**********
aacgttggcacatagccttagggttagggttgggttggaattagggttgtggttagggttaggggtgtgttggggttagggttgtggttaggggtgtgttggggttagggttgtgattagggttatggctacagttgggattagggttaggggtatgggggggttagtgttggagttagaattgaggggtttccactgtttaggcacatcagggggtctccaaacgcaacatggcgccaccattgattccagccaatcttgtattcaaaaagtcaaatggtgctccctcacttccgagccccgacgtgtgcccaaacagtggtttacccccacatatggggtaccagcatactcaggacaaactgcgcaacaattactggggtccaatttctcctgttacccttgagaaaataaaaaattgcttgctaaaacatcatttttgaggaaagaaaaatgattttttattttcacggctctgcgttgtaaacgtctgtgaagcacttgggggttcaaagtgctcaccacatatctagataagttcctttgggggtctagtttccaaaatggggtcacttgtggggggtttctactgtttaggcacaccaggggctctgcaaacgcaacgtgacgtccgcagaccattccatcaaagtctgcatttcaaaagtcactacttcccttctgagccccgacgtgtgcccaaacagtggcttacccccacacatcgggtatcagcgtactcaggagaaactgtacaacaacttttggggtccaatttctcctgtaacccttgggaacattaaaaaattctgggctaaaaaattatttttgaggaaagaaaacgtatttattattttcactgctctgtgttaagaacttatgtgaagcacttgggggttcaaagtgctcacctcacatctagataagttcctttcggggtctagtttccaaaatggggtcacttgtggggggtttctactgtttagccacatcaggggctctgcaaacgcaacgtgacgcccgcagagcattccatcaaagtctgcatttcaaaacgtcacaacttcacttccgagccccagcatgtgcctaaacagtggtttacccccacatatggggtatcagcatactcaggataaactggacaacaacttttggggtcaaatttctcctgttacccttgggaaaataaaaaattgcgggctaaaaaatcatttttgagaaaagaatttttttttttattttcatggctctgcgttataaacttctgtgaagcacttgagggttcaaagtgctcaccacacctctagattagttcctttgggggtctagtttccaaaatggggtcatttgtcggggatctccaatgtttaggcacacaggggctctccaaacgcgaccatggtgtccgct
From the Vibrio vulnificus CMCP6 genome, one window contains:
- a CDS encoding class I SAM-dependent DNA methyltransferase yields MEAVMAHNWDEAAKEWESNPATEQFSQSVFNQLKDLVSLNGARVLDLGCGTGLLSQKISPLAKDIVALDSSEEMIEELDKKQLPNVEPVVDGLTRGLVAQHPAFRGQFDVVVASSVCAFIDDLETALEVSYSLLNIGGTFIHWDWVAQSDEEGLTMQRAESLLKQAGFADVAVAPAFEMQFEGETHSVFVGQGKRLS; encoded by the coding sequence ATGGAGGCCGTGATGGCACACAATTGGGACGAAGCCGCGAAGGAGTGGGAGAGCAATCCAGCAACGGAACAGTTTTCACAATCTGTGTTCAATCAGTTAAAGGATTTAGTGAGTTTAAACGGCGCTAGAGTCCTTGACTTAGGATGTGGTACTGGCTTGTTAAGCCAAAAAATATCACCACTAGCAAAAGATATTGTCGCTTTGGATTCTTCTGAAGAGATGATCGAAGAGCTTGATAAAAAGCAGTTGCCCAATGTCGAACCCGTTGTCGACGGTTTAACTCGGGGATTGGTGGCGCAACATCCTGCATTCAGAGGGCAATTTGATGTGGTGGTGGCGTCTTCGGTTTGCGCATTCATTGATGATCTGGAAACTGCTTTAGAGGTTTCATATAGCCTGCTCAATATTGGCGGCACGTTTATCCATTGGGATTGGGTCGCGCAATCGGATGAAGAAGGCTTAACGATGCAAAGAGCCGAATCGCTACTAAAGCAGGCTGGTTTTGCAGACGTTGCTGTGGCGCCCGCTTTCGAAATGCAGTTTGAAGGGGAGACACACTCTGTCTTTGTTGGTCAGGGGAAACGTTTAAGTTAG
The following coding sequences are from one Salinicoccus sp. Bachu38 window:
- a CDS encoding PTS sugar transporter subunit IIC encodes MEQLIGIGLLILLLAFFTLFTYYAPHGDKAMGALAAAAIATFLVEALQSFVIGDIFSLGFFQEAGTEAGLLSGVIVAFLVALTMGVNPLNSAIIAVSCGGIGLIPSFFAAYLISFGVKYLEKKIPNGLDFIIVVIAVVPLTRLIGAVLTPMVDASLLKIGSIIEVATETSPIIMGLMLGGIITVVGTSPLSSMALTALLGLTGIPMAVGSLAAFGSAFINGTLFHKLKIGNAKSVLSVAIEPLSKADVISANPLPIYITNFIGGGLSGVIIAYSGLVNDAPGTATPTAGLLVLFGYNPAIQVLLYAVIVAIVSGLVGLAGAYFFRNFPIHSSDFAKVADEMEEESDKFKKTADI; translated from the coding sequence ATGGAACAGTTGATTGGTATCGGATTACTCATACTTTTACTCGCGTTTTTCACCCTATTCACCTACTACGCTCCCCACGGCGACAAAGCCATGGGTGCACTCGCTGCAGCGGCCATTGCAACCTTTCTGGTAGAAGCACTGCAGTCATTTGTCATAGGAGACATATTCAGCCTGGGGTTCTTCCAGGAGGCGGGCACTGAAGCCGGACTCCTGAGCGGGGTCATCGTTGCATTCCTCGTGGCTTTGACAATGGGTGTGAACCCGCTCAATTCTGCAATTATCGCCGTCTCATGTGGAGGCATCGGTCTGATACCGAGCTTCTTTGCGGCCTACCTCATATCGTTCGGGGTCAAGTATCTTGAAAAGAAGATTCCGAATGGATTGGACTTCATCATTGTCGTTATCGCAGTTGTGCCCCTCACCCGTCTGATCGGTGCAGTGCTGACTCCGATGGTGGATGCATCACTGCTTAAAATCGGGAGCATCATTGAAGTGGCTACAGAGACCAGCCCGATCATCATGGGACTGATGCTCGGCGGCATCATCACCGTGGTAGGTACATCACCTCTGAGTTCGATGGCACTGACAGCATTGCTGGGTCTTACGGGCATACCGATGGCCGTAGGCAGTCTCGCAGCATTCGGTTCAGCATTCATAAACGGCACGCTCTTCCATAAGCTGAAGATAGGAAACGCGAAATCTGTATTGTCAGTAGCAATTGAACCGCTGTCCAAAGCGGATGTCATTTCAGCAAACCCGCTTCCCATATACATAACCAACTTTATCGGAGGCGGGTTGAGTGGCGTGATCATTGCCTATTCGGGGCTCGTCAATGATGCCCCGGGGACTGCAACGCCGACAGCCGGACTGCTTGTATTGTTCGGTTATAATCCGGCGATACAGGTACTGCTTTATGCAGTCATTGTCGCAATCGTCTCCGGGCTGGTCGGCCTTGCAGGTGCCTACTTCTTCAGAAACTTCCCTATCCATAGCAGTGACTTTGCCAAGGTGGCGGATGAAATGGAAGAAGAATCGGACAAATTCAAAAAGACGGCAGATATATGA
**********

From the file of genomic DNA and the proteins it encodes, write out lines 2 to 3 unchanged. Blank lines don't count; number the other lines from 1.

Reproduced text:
From the Vibrio vulnificus CMCP6 genome, one window contains:
- a CDS encoding class I SAM-dependent DNA methyltransferase yields MEAVMAHNWDEAAKEWESNPATEQFSQSVFNQLKDLVSLNGARVLDLGCGTGLLSQKISPLAKDIVALDSSEEMIEELDKKQLPNVEPVVDGLTRGLVAQHPAFRGQFDVVVASSVCAFIDDLETALEVSYSLLNIGGTFIHWDWVAQSDEEGLTMQRAESLLKQAGFADVAVAPAFEMQFEGETHSVFVGQGKRLS; encoded by the coding sequence ATGGAGGCCGTGATGGCACACAATTGGGACGAAGCCGCGAAGGAGTGGGAGAGCAATCCAGCAACGGAACAGTTTTCACAATCTGTGTTCAATCAGTTAAAGGATTTAGTGAGTTTAAACGGCGCTAGAGTCCTTGACTTAGGATGTGGTACTGGCTTGTTAAGCCAAAAAATATCACCACTAGCAAAAGATATTGTCGCTTTGGATTCTTCTGAAGAGATGATCGAAGAGCTTGATAAAAAGCAGTTGCCCAATGTCGAACCCGTTGTCGACGGTTTAACTCGGGGATTGGTGGCGCAACATCCTGCATTCAGAGGGCAATTTGATGTGGTGGTGGCGTCTTCGGTTTGCGCATTCATTGATGATCTGGAAACTGCTTTAGAGGTTTCATATAGCCTGCTCAATATTGGCGGCACGTTTATCCATTGGGATTGGGTCGCGCAATCGGATGAAGAAGGCTTAACGATGCAAAGAGCCGAATCGCTACTAAAGCAGGCTGGTTTTGCAGACGTTGCTGTGGCGCCCGCTTTCGAAATGCAGTTTGAAGGGGAGACACACTCTGTCTTTGTTGGTCAGGGGAAACGTTTAAGTTAG